All of the ethical standards outlined above relate to factual reporting, where it is important for journalists to commit themselves to work accurately and impartially, setting aside their own views or any other partisan interests and weighing up the facts as fairly and objectively as possible.
Reporting the news includes fair and fact-based analysis, but it precludes journalists from inserting their own opinions without clearly flagging that.
Having said that, journalism can and does include the writing of opinion pieces, often in the form (for example) of regular columns or pieces of ‘editorializing’. Opinion can be included where it is clearly marked and where it does not interfere with or influence the reporting.
However, just because they are opinion pieces, it is common to assume that they are not bound by any of the usual ethical standards of journalism.
The common cry is “This is an opinion piece. It’s my opinion. I can write whatever I want.”
This is not the case. There is bad opinion writing and good opinion writing, and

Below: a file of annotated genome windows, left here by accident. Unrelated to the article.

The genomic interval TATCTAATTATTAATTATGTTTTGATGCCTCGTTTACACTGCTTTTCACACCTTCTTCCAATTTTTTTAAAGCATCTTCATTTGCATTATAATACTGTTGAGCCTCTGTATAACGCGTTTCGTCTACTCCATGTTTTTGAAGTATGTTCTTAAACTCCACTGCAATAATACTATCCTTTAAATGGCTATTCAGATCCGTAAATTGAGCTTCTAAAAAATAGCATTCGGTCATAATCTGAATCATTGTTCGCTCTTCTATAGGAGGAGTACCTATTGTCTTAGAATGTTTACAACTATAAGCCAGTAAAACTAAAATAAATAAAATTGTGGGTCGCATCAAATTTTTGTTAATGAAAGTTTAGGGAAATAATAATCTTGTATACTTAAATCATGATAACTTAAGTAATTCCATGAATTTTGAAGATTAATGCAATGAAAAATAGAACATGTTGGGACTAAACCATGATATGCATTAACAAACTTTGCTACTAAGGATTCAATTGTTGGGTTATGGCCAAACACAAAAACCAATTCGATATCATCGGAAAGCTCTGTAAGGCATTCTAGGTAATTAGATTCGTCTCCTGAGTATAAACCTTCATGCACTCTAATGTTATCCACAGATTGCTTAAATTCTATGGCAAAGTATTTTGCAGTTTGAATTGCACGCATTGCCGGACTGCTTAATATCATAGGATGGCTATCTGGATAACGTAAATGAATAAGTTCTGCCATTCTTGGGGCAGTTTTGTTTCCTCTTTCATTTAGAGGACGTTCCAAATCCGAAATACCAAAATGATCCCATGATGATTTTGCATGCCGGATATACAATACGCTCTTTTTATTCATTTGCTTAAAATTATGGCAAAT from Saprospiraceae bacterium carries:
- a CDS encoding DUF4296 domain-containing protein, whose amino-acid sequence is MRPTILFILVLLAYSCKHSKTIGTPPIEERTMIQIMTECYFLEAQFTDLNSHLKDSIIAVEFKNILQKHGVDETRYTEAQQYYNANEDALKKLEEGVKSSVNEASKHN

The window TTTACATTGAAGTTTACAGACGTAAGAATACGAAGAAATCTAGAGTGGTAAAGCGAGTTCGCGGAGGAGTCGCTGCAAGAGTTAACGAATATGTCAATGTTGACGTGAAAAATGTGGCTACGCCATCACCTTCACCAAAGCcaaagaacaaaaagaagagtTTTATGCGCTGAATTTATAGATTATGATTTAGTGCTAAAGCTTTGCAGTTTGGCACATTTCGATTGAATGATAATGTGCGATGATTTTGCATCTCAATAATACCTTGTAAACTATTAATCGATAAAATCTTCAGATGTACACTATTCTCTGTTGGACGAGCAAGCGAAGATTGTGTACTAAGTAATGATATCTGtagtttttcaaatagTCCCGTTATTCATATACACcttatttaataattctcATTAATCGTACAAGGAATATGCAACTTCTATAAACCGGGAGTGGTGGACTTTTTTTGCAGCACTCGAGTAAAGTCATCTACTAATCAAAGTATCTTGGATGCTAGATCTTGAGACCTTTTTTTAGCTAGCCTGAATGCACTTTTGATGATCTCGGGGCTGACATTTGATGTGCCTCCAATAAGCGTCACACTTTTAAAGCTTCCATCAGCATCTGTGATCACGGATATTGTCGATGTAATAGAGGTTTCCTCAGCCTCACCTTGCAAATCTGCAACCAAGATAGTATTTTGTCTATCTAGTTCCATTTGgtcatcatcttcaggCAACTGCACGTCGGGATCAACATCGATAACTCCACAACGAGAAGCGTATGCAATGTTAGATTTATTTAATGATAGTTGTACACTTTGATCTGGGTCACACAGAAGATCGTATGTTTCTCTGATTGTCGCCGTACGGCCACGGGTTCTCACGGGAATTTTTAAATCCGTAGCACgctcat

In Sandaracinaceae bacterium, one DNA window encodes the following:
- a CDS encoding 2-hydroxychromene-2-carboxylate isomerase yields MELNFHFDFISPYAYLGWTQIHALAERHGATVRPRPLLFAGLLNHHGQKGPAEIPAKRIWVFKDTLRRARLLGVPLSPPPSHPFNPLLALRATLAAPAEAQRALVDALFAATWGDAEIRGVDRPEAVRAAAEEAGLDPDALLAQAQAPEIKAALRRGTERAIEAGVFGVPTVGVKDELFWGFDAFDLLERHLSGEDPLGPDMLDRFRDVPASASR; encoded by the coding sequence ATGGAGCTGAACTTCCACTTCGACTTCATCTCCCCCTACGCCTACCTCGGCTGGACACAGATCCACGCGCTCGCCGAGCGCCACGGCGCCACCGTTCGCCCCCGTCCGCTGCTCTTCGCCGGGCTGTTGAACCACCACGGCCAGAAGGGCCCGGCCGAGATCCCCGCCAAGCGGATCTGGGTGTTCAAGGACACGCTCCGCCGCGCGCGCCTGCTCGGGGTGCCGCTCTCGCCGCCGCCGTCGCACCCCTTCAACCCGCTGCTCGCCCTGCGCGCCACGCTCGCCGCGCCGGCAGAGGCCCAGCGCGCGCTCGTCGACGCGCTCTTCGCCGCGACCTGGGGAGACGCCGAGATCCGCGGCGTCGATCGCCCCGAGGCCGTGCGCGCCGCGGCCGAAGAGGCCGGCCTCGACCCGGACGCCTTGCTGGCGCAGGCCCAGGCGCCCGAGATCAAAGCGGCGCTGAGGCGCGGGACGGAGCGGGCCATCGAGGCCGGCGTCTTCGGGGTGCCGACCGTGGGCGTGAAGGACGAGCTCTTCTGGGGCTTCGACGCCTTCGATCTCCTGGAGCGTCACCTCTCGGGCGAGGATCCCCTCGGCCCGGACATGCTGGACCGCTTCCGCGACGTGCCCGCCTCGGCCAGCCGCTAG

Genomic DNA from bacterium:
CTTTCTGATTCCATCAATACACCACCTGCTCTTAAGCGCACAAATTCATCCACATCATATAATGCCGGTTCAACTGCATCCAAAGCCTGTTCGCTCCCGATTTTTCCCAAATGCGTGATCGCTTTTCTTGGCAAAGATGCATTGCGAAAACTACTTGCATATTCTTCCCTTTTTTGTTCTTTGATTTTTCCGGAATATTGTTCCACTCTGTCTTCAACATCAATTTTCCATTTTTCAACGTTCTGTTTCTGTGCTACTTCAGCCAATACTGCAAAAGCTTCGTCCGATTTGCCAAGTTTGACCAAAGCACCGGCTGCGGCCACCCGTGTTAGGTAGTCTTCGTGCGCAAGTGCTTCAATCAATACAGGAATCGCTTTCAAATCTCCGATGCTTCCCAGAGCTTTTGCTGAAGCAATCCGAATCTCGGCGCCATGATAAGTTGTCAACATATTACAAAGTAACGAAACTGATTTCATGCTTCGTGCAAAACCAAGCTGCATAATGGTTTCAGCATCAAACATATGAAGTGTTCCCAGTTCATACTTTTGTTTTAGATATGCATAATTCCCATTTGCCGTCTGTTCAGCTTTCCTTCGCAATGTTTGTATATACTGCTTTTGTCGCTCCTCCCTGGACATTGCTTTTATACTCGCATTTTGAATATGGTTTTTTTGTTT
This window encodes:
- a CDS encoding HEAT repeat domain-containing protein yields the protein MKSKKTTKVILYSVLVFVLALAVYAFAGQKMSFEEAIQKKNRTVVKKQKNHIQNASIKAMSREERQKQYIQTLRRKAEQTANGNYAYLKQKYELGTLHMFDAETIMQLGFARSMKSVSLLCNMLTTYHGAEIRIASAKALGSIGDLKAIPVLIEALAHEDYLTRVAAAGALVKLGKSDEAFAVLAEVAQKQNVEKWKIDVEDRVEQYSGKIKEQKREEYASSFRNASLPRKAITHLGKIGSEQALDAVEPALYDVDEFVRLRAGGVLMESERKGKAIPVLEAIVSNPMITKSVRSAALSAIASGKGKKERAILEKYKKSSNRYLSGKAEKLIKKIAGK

journalists would do well to leave the bad opinion writing to someone else.
Bad opinion writing will misrepresent the facts, misrepresent the views of others, mislead in the way it draws conclusions and use inflammatory or intemperate language to whip up emotion and cloud the ability of readers to make their own judgments.
A journalist who writes an opinion piece is given the license to provide their own views and selectively highlight the evidence, issues or facts that they personally consider to be the most significant and the most telling. But an ethical journalist who writes an opinion piece will still ensure the piece has integrity.
When contributing an opinion article, these are the questions you should ask
• Is everything that I have presented in my opinion piece as a ‘fact’ accurate?
• Have I transparently declared any conflicts of interest or vested interests I
may have in relation to the issue I am expressing an opinion on?
• Have I considered any undue harm or offense my work may cause, and looked
for ways to minimize it where that does not undermine the integrity of the
• Have I favored sound argument and evidence over rhetoric and bombast in the
way the work is constructed?